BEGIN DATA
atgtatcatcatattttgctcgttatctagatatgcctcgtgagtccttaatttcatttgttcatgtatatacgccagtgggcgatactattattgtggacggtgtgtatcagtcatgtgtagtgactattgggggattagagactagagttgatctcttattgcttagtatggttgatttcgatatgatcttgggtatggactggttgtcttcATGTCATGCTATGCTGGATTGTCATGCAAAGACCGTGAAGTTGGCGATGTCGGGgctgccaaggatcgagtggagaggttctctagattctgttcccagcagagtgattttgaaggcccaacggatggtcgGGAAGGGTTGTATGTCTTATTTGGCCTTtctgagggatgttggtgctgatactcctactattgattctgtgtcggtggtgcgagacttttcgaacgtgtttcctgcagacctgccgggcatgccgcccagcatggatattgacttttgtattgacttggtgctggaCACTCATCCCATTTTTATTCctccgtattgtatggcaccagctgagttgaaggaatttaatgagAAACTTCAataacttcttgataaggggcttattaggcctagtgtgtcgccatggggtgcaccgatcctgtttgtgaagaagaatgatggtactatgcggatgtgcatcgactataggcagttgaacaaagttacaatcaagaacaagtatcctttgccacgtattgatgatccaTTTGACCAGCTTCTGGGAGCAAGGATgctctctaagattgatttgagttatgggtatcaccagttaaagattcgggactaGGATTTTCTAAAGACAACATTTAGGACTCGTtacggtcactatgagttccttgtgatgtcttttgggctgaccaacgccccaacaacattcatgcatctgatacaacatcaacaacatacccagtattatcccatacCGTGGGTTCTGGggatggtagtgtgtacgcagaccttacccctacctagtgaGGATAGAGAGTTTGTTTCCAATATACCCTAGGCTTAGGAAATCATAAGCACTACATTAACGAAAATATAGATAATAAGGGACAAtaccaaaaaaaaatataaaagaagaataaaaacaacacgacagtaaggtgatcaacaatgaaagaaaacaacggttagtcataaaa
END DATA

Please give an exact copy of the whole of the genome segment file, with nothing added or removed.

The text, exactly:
atgtatcatcatattttgctcgttatctagatatgcctcgtgagtccttaatttcatttgttcatgtatatacgccagtgggcgatactattattgtggacggtgtgtatcagtcatgtgtagtgactattgggggattagagactagagttgatctcttattgcttagtatggttgatttcgatatgatcttgggtatggactggttgtcttcATGTCATGCTATGCTGGATTGTCATGCAAAGACCGTGAAGTTGGCGATGTCGGGgctgccaaggatcgagtggagaggttctctagattctgttcccagcagagtgattttgaaggcccaacggatggtcgGGAAGGGTTGTATGTCTTATTTGGCCTTtctgagggatgttggtgctgatactcctactattgattctgtgtcggtggtgcgagacttttcgaacgtgtttcctgcagacctgccgggcatgccgcccagcatggatattgacttttgtattgacttggtgctggaCACTCATCCCATTTTTATTCctccgtattgtatggcaccagctgagttgaaggaatttaatgagAAACTTCAataacttcttgataaggggcttattaggcctagtgtgtcgccatggggtgcaccgatcctgtttgtgaagaagaatgatggtactatgcggatgtgcatcgactataggcagttgaacaaagttacaatcaagaacaagtatcctttgccacgtattgatgatccaTTTGACCAGCTTCTGGGAGCAAGGATgctctctaagattgatttgagttatgggtatcaccagttaaagattcgggactaGGATTTTCTAAAGACAACATTTAGGACTCGTtacggtcactatgagttccttgtgatgtcttttgggctgaccaacgccccaacaacattcatgcatctgatacaacatcaacaacatacccagtattatcccatacCGTGGGTTCTGGggatggtagtgtgtacgcagaccttacccctacctagtgaGGATAGAGAGTTTGTTTCCAATATACCCTAGGCTTAGGAAATCATAAGCACTACATTAACGAAAATATAGATAATAAGGGACAAtaccaaaaaaaaatataaaagaagaataaaaacaacacgacagtaaggtgatcaacaatgaaagaaaacaacggttagtcataaaa